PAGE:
Mon, September 11, 2017 9:08 am

From this week’s Week Ahead Flash:

Post-election the U.S. Dollar was on a tear as the “Trump bump” filtered into markets. On election day, a dollar bought 6.784 Chinese Yuan (CNY). By mid-December a dollar bought 6.958 CNY, an increase of just under 2.6%. To put that in perspective, a ton of thermal coal that sold for $80 on election day would cost the Chinese buyer, all other things being equal, $82.05 by mid-December. Then something interesting happened. While the stock market continued to soar and economic data looked strong, it became increasingly clear that easy monetary policy would continue and the Fed would not be raising interest rates anytime soon. The President himself stated that he liked lower rates and, despite strong job numbers, inflation remained very muted. As time passed by, in July of this year the dollar had fallen back to roughly the level that we saw it on election day – the “Trump bump” for the dollar had evaporated.

Since then events have been coming fast and furious to beat down the dollar. North Korea fired multiple missiles and received a tongue lashing from the President. Despite this, North Korea then threatened to bomb Guam, extended their missile range, tested a hydrogen bomb and said the US will pay a “due price” if harsh UN sanctions are approved later today. These events have left many in the market concerned about a real conflict with the North. Piling on, Hurricane Harvey hit the gulf with estimated damages of over $100 billion. Irma, which hit the Florida Keys as a Category 4 hurricane and is currently thrashing Florida, could cost even more. On top of all that, the President last week sided with the Democrats and approved a spending bill that only increased the debt ceiling for three months. The specter of a debt ceiling showdown and possible government default, in short, has reared its ugly head again.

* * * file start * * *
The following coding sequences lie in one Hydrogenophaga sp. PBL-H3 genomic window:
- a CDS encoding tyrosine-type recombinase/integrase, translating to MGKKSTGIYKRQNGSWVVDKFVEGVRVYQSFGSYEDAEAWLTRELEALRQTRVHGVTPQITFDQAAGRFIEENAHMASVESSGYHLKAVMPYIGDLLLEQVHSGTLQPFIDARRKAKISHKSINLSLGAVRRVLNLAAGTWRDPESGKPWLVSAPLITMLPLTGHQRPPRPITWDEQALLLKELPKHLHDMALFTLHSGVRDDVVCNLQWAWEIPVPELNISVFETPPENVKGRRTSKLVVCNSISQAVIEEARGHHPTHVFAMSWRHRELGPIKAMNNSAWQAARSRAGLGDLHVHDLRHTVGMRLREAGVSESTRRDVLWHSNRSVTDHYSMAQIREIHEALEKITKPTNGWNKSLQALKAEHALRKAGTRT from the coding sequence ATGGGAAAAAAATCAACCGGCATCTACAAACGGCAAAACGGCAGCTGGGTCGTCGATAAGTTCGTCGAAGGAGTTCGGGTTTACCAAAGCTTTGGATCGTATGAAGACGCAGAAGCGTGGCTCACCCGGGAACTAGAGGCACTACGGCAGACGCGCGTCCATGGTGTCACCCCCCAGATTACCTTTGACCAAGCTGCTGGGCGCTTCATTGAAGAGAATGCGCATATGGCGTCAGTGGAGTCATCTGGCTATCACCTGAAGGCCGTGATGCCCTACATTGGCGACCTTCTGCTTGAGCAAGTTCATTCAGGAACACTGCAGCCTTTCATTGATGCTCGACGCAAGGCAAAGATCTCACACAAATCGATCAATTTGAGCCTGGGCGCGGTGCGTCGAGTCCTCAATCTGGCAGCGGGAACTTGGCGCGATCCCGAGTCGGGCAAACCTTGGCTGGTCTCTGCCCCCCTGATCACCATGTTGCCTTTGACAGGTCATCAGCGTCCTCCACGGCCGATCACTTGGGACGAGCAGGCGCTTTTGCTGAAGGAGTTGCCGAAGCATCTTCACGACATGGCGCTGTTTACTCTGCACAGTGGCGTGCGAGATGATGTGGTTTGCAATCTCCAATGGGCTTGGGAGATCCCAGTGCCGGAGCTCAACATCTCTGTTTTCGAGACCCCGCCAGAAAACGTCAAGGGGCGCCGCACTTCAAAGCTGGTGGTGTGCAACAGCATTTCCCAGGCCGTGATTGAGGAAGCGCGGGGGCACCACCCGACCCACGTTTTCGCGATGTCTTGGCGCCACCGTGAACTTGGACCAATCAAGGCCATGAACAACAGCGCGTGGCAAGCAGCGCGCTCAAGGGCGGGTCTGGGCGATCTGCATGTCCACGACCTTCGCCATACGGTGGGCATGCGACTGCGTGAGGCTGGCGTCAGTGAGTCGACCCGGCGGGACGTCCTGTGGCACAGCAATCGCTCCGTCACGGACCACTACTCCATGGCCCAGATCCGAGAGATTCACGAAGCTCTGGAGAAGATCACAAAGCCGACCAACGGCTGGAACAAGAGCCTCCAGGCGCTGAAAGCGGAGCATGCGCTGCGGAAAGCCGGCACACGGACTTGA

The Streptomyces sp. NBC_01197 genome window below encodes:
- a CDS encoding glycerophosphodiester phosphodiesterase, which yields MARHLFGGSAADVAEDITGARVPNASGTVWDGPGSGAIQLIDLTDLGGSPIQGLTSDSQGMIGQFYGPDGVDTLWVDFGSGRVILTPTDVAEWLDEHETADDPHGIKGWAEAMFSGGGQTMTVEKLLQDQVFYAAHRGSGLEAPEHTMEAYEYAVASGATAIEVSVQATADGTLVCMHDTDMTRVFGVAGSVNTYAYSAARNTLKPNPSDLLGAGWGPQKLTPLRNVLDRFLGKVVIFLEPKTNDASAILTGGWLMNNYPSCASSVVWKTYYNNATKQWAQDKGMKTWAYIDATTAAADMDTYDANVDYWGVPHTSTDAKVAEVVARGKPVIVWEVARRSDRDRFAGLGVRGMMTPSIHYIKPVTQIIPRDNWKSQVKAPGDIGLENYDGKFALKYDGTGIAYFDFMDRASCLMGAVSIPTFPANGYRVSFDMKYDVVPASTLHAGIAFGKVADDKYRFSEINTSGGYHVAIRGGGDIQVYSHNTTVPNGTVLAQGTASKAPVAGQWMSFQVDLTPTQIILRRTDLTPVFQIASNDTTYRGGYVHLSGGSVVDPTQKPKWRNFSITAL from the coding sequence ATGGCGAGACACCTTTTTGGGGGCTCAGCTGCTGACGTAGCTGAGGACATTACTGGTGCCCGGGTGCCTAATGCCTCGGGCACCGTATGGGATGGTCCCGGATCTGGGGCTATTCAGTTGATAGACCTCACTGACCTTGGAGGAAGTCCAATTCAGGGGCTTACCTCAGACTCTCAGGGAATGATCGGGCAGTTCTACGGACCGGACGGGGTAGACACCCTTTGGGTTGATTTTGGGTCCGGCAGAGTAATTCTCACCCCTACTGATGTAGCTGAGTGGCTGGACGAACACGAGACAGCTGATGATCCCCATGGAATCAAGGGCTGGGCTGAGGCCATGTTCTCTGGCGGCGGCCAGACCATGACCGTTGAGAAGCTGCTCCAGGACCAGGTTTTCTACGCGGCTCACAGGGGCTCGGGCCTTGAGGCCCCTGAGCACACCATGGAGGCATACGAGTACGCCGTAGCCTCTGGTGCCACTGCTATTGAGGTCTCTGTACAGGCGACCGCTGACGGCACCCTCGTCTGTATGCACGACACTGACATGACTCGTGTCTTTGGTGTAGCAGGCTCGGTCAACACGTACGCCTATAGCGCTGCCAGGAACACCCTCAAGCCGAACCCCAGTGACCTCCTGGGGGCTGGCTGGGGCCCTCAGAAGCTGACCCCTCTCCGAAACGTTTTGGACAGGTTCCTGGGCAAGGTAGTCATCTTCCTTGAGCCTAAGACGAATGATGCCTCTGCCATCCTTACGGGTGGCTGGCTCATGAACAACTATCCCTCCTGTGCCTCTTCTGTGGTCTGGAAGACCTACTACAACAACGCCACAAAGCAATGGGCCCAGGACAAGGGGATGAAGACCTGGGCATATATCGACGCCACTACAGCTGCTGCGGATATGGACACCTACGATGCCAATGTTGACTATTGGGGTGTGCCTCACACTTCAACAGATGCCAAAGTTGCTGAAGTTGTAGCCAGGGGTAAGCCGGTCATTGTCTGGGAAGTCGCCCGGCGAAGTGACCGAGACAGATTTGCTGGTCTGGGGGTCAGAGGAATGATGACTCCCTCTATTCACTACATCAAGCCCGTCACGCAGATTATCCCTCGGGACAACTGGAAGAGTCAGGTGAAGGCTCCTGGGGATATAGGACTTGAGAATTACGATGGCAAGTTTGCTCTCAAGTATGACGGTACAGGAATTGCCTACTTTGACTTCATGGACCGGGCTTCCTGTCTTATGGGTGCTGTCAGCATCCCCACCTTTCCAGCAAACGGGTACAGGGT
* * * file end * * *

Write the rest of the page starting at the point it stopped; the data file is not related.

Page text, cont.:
The result of all this is as of this writing, one dollar bought only 6.4821 CNY. The dollar has, in short, now fallen nearly 4.5% against the CNY since election day. So why does this matter to coal? That same $80 worth of coal cost roughly 11.79 CNY to buy back in November. Today it would cost 12.34 CNY or, looked at another way, 11.79 CNY can now buy only $76.44 worth of coal. NEWC prompt month this week closed at $96.80/MT. That translates to roughly 14.93 CNY. Back on Election Day, 14.93 CNY could buy $101.29 worth of coal. On election day, NEWC prompt month was $106.80. Back in November 2016, China had recently relaxed its 276-day policy due to high prices and production was increasing by tens of millions of tons a month. By December, NEWC prompt month prices were back down below $80. Our clients have asked us why our forecasts for both thermal and met are below futures strips right now. As the old saying goes, while history does not repeat itself it does rhyme. A year ago prices at this level, currency adjusted, were seen as too high and China implemented policies to bring prices back down. We leave this as an open question, at these prices could we be seeing something similar in the future?

Other headlines this week:

Hurricane Impacts Weekly Power Output

Delays Impact Coal India’s Projects

Thermal Market Heats Up

Met Market Moves Higher, but May be Weakening

US Weather Patterns to Flip Post-Irma

Disrupted Demand Brings Natgas Lower

Contact Steve Ristevski at sristevski@doyletradingconsultants.com or (212) 520-2774 to see more.